The ECHR has called for Navalny’s release. What happens if Russia refuses?
- What happened?
- Why did the ECHR call for Navalny’s immediate release?
- What’s Rule 39?
- Is Russia obliged to follow this rule?
- So does Russia have to release Navalny now?
- But will Navalny be removed from pre-trial detention?
- How quickly does Russia have to make a decision?
- What happens if Russia refuses to release Navalny?
- What might happen after the committee reviews Navalny’s complaint?
- So Russia could be forced to reconsider Navalny’s prison sentence?
- How important is it for Russia to maintain its Council of Europe membership?
The European Court of Human Rights (ECHR) has invoked Rule 39 and called on Russia to release imprisoned opposition politician Alexey Navalny immediately. Navalny was arrested at a Moscow airport upon returning to Russia from Germany in mid-January. On February 2, a Russian court ruled that he had violated the terms of his probation in the Yves Rocher case while abroad and revoked his probation, sentencing him to 3.5 years in prison. Navalny is currently in pre-trial detention pending an appellate ruling.
Navalny’s lawyers appealed to the European Court with a petition for his release on January 20. The appeal was part of a complaint against the actions of the Russian authorities, the details of which remains unknown.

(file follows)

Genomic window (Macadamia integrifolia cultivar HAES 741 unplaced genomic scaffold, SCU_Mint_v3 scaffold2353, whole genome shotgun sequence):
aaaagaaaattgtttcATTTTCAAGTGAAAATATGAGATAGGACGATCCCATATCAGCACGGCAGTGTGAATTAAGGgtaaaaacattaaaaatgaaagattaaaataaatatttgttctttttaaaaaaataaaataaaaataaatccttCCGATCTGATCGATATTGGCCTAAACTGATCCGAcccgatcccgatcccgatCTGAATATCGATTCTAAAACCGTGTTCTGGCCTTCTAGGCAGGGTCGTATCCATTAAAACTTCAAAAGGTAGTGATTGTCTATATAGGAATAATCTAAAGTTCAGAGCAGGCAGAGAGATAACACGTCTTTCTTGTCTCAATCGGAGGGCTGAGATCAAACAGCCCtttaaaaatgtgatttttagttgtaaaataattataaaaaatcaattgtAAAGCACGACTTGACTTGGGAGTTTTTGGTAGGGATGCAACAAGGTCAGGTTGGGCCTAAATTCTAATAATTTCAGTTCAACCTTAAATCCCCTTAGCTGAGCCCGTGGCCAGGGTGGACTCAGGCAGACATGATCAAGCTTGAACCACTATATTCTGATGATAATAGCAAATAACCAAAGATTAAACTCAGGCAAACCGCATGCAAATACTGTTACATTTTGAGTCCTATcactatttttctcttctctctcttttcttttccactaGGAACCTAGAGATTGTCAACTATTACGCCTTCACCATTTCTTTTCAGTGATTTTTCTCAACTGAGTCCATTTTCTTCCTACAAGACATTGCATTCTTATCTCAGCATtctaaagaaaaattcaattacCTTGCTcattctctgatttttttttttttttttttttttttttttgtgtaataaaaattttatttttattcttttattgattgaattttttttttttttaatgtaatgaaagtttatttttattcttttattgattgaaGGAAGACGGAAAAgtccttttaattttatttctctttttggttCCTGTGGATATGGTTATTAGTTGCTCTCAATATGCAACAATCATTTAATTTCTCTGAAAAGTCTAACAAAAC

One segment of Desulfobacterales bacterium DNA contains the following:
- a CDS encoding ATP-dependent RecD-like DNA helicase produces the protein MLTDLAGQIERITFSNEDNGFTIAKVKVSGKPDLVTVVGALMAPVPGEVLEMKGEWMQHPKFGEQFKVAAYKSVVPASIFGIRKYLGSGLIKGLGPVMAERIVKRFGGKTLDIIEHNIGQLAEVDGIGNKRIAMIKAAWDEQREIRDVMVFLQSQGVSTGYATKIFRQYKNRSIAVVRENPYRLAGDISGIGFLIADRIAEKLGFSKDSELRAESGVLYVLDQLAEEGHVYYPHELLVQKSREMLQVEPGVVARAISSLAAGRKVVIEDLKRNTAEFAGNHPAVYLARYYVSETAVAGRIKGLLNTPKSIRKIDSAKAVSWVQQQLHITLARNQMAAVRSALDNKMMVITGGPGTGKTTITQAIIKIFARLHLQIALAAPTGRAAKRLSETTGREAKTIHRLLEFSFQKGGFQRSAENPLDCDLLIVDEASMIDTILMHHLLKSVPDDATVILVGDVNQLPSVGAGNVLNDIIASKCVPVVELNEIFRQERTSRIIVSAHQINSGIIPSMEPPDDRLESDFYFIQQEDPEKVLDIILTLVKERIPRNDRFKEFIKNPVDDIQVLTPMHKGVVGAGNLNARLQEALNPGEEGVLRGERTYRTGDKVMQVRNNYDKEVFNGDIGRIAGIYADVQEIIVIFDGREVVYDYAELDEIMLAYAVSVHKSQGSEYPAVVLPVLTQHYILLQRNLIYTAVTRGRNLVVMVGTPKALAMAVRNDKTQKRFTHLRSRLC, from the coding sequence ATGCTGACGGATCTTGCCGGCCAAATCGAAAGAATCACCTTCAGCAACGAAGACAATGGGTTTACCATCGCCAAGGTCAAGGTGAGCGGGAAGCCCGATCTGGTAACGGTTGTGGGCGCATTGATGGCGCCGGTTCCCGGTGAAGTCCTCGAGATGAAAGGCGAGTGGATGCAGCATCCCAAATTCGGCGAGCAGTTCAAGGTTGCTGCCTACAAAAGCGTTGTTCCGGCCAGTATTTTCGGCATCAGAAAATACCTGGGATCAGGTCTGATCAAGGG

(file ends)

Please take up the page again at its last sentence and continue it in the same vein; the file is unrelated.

The ECHR believes that Navalny’s life is in danger. In its decision, the court also referred to the “overall circumstances” of his detention.
Prior to making its decision, the European Court judges asked the Russian authorities to clarify the following points:
Russia responded to these questions, and Navalny’s defense lawyers presented their counter arguments. As a result, on February 16, the European Court ruled that the “nature and extent of risk” to Navalny’s life had been demonstrated prima facie (“on the first impression”). In other words, the judges had no facts at their disposal that would indicate otherwise.
This emergency mechanism spelled out in the rules of the ECHR allows judges to take extraordinary interim measures to protect an applicant before considering their complaint. For example, the judges will often use Rule 39 to prevent countries from deporting or extraditing applicants if there’s a real threat to their life or health.
Yes. Russia joined the Council of Europe in 1996, and two years later it ratified its founding document — the European Convention on Human Rights. As such, along with other European countries, Russia pledged to comply with certain norms when writing and applying laws. The European Court of Human Rights functions in accordance with this convention. Rule 39 is spelled out in the rules of the court — failure to comply with it is considered a violation of Article 34 of the convention, which calls on signatories to cooperate with the European Court.